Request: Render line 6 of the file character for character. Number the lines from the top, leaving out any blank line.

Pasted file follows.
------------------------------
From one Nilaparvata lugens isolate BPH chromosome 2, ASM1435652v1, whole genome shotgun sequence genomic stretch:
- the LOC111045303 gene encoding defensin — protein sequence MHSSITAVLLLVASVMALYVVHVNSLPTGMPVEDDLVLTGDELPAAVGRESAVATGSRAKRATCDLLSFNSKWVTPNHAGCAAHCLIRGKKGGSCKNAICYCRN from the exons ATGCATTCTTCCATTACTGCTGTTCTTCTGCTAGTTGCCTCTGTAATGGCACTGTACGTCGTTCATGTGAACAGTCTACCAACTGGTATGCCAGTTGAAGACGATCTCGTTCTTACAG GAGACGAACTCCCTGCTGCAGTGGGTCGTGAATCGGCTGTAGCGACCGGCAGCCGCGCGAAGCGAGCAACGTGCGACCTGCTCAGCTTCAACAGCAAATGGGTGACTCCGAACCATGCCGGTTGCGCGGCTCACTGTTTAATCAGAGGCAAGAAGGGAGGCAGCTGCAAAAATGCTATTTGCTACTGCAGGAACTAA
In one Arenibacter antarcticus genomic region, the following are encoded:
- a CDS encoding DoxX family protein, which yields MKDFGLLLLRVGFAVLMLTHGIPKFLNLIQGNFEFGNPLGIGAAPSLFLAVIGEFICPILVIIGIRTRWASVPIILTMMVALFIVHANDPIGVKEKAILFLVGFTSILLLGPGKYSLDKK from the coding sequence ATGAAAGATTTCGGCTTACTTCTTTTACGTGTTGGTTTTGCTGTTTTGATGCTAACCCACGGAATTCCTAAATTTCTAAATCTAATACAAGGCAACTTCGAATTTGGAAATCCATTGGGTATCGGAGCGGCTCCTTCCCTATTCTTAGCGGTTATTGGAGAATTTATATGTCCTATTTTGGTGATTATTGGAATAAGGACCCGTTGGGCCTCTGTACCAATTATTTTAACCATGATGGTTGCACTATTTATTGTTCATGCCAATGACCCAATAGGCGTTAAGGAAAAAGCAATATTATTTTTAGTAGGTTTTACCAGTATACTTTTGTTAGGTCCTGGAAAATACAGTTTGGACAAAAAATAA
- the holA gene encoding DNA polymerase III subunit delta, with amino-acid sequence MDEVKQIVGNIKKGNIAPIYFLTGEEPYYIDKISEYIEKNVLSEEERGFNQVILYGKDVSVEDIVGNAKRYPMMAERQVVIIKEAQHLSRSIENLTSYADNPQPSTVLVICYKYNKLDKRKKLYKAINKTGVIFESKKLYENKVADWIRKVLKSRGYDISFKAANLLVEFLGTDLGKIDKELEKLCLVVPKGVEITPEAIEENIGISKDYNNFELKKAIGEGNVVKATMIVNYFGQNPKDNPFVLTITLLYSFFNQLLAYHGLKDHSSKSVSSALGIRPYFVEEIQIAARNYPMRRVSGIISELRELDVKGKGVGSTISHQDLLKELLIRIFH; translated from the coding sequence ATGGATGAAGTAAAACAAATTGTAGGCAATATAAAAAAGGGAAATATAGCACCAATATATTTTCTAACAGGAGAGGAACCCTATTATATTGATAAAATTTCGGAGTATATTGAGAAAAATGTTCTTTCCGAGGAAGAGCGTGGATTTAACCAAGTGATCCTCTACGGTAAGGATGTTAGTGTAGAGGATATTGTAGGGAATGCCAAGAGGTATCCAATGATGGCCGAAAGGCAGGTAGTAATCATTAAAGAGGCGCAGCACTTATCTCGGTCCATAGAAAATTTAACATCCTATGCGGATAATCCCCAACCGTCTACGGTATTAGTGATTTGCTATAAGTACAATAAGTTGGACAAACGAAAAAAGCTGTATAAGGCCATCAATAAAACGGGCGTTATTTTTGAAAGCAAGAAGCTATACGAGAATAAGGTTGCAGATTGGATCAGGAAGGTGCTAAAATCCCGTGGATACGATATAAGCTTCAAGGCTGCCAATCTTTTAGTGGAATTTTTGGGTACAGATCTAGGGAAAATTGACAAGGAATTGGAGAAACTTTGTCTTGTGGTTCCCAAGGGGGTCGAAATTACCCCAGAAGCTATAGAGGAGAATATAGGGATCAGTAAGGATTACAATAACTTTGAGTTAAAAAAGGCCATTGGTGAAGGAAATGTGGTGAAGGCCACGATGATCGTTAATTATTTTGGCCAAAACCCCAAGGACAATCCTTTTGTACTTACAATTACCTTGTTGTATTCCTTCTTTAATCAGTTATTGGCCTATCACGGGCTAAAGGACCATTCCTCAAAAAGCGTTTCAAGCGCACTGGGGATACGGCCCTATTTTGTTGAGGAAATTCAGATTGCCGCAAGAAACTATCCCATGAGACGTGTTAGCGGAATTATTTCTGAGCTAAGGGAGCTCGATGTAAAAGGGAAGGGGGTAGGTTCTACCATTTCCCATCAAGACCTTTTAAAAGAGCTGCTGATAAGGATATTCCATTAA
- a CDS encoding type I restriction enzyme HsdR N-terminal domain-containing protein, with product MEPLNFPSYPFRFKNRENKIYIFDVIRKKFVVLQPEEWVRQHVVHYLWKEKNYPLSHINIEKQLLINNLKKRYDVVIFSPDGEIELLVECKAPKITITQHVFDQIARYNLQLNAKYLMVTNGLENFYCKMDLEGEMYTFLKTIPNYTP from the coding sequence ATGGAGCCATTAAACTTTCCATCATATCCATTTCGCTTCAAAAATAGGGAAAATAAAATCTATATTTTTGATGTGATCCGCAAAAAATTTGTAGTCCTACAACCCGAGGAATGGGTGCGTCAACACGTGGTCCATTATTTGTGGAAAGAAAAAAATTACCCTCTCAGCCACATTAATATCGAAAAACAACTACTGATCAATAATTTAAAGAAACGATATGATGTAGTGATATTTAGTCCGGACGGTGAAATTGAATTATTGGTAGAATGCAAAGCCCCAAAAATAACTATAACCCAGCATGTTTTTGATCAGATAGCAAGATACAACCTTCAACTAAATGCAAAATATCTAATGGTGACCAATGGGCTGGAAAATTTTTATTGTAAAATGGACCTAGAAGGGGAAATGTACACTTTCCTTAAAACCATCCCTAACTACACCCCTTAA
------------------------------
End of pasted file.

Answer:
- a CDS encoding type I restriction enzyme HsdR N-terminal domain-containing protein, with product MEPLNFPSYPFRFKNRENKIYIFDVIRKKFVVLQPEEWVRQHVVHYLWKEKNYPLSHINIEKQLLINNLKKRYDVVIFSPDGEIELLVECKAPKITITQHVFDQIARYNLQLNAKYLMVTNGLENFYCKMDLEGEMYTFLKTIPNYTP from the coding sequence ATGGAGCCATTAAACTTTCCATCATATCCATTTCGCTTCAAAAATAGGGAAAATAAAATCTATATTTTTGATGTGATCCGCAAAAAATTTGTAGTCCTACAACCCGAGGAATGGGTGCGTCAACACGTGGTCCATTATTTGTGGAAAGAAAAAAATTACCCTCTCAGCCACATTAATATCGAAAAACAACTACTGATCAATAATTTAAAGAAACGATATGATGTAGTGATATTTAGTCCGGACGGTGAAATTGAATTATTGGTAGAATGCAAAGCCCCAAAAATAACTATAACCCAGCATGTTTTTGATCAGATAGCAAGATACAACCTTCAACTAAATGCAAAATATCTAATGGTGACCAATGGGCTGGAAAATTTTTATTGTAAAATGGACCTAGAAGGGGAAATGTACACTTTCCTTAAAACCATCCCTAACTACACCCCTTAA